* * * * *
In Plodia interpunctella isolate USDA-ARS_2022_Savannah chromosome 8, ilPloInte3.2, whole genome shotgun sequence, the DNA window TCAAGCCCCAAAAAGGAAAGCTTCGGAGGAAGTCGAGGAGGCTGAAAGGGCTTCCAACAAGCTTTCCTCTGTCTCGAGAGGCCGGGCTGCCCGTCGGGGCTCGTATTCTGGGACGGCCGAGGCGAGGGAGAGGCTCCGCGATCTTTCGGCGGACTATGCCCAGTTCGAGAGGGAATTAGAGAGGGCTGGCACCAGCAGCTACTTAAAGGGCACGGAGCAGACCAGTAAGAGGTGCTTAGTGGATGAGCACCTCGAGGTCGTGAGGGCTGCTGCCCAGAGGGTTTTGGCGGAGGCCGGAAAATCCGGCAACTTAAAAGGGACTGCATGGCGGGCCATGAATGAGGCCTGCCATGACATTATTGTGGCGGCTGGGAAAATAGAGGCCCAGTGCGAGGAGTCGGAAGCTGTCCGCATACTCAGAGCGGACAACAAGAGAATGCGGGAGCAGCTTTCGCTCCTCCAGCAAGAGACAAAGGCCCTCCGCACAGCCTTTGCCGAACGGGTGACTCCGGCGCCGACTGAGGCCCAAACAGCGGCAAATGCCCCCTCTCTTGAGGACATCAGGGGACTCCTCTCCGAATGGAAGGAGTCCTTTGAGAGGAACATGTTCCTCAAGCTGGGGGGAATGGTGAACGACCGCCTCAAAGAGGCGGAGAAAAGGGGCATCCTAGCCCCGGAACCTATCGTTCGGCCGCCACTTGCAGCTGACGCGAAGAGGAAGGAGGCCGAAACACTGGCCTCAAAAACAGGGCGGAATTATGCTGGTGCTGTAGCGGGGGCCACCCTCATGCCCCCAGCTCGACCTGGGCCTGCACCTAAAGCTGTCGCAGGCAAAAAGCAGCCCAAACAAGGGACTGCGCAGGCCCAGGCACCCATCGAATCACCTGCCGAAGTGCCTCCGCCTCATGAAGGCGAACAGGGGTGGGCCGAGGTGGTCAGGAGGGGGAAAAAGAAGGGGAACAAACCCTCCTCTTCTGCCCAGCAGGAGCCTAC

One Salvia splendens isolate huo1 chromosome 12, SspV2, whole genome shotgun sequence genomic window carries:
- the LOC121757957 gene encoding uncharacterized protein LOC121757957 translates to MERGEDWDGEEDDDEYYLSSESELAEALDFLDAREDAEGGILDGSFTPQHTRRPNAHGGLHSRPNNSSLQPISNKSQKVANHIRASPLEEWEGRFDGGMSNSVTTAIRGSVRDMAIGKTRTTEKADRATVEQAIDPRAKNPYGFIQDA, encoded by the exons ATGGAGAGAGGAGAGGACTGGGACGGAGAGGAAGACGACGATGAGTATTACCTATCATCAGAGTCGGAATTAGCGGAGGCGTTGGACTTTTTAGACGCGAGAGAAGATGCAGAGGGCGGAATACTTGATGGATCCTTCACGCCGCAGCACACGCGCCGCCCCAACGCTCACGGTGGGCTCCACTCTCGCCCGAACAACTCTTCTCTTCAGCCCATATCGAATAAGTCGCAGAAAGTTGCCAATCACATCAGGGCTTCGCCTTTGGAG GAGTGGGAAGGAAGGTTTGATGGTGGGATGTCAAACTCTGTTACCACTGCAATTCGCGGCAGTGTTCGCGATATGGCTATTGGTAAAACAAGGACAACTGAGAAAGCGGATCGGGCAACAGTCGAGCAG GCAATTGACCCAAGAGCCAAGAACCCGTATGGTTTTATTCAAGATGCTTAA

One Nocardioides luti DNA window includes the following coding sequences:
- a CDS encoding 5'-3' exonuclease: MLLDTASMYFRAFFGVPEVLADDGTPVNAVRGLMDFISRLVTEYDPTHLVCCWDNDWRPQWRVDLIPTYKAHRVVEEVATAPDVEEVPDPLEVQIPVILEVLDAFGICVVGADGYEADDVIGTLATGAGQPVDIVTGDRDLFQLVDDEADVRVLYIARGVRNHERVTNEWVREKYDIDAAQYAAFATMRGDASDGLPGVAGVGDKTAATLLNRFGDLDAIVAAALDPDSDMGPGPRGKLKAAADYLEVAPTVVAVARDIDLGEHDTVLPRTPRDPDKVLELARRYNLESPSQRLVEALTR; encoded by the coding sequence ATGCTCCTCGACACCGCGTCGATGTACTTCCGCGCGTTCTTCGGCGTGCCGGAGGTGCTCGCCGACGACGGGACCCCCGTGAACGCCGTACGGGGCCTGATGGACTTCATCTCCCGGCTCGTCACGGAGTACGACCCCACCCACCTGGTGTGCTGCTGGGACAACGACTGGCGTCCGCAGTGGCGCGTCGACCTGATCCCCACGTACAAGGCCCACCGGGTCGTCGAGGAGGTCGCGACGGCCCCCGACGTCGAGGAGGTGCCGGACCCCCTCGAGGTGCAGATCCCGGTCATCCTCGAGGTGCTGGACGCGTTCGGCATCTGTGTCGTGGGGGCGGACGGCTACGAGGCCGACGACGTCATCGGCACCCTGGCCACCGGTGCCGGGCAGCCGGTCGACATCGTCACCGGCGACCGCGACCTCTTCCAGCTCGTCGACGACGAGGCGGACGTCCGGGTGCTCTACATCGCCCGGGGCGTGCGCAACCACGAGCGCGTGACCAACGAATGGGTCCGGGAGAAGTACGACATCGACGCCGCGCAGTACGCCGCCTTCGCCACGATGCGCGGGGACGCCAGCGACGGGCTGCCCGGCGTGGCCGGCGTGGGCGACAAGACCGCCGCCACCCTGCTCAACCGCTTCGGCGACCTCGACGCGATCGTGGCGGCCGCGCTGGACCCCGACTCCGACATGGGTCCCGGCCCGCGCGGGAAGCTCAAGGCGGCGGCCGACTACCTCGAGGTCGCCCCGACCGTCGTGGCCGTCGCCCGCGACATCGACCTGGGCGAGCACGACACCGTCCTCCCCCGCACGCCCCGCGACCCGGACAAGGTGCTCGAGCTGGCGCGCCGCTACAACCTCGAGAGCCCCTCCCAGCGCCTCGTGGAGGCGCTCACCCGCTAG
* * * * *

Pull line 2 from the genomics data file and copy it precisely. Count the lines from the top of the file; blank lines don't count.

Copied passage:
One Salvia splendens isolate huo1 chromosome 12, SspV2, whole genome shotgun sequence genomic window carries: